How Cisco DNA Fights Network Threats
The networking giant's DNA technology does more than deliver automated network management, it also helps protect against today's sneakier threats.
Cisco's Digital Network Architecture (DNA) offers automated network management, analytics and an array of network virtualization capabilities that enable enterprises to deploy network services practically on a whim. This week, the company announced updates to two components that also enable IT professionals to keep a more watchful eye on potential threats and isolates them when discovered.
Cisco Identity Services Engine (ISE) 2.2 now provides improved detection of anomalous application behavior on endpoints. Configurable DEFCON policy sets help ensure that an IT security team's response measures up to the severity of a given threat.
"You can't protect what you can't see," Kevin Skahill, senior director of Security Policy and Access at Cisco, told eSecurity Planet. "ISE provides visibility into who, what, where, when and how someone or something is attaching to the network, then correlates that with what's going on inside the network to give the security operator actionable intelligence." For example, ISE can alert security teams to the presence of "a PCI device that's exfiltrating data."
Meanwhile, Cisco TrustSec 6.1's software-defined segmentation capabilities can be used to box in network threats by restricting their movement or isolate attacks when if they gain a foothold on the network. According to Cisco's estimates this approach speeds security policy changes by 98 percent and slashes operational overhead by 80 percent.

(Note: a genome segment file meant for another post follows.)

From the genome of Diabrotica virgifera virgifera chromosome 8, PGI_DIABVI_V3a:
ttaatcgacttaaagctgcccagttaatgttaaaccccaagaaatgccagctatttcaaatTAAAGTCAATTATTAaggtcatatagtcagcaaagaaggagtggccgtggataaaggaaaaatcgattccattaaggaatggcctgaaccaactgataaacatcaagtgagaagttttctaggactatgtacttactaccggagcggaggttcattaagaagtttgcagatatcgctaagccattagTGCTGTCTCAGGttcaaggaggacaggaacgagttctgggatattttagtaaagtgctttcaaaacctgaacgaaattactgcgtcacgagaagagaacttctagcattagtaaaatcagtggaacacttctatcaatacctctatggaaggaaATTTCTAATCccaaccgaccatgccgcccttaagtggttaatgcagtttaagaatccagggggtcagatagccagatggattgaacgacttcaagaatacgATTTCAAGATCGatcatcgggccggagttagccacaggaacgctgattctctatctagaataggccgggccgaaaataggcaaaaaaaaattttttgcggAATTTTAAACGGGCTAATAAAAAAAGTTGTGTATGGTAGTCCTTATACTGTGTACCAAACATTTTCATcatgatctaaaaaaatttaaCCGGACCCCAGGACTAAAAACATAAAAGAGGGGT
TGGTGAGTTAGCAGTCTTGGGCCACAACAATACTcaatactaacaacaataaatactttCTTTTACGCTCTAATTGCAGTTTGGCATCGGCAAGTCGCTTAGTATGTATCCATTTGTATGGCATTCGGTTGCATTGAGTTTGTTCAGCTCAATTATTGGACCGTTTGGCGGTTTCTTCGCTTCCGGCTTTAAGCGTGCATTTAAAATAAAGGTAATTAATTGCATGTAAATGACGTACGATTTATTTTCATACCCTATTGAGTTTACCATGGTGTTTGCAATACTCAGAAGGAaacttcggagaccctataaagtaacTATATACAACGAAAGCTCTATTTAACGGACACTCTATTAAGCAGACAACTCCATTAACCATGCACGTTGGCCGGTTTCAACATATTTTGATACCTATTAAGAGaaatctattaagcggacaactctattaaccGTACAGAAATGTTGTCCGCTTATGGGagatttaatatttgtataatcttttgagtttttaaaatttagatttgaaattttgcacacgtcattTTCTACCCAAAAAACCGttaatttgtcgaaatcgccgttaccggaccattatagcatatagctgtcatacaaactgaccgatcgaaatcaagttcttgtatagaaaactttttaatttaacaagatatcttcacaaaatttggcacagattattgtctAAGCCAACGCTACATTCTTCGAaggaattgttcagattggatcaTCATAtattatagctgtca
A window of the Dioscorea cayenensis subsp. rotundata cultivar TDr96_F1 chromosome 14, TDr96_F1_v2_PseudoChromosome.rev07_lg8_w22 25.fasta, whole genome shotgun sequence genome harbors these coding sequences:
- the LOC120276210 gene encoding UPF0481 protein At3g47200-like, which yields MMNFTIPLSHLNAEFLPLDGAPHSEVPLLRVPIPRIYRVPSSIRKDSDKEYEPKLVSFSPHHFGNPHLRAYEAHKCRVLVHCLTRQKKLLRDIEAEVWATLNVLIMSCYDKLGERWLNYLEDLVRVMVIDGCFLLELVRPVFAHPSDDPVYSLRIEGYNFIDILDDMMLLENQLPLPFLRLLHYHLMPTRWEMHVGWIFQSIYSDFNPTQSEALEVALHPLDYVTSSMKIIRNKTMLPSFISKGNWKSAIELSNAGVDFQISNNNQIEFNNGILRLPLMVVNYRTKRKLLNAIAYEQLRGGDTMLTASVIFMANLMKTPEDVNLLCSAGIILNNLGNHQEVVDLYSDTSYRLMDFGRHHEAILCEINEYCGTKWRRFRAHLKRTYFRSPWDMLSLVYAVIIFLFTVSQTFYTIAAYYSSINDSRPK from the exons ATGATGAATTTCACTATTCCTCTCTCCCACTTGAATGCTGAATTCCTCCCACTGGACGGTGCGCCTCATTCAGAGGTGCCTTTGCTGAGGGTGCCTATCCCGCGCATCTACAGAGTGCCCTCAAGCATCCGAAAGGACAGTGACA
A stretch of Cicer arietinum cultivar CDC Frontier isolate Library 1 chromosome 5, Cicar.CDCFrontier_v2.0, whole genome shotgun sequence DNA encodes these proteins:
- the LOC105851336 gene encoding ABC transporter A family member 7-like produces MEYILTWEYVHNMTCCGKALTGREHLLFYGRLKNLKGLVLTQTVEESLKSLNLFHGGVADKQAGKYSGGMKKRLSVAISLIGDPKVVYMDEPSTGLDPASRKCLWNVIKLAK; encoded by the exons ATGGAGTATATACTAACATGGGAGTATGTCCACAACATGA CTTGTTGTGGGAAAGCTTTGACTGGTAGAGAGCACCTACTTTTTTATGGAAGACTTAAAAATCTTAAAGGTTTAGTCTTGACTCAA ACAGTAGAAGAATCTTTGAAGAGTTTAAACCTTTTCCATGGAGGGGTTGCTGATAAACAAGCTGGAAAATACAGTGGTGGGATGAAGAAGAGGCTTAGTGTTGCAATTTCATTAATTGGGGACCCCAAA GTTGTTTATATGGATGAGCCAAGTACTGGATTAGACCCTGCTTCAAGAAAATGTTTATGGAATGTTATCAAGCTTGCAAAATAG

"From a control perspective, TrustSec software-defined segmentation helps to carve up the attack surface so that when an attacker penetrates the perimeter, the scope of damages is reduced," explained Skahill. "Software-defined segmentation is a policy-driven way of specifying what users and systems can talk to other users and systems without having to rely on network topology for enforcement."
Compared to conventional methods of mitigating network threats, TrustSec can be major time-saver. "Striping a new VLAN and resubnetting the network is a major undertaking, especially when across a global infrastructure," said Skahill, noting that the process "can lead to a lot of inconsistencies if not performed pervasively."
Combined, ISE and TrustSec enable businesses to take an agile, software-defined approach to guarding their corporate networks and the valuable data that reside in them.
"TrustSec allows you to enforce compliance, automate security operations, and stop attacks before they start," Skahill said. "With ISE as the controller, you can use a simple policy table to centrally manage communication flows, whether you have 10 network devices or 10,000."
In today's threat landscape, time is of the essence. "Need changes? No problem – what would have taken months, quarters or even years can be done in minutes because it's 'software-defined,'" Skahill said.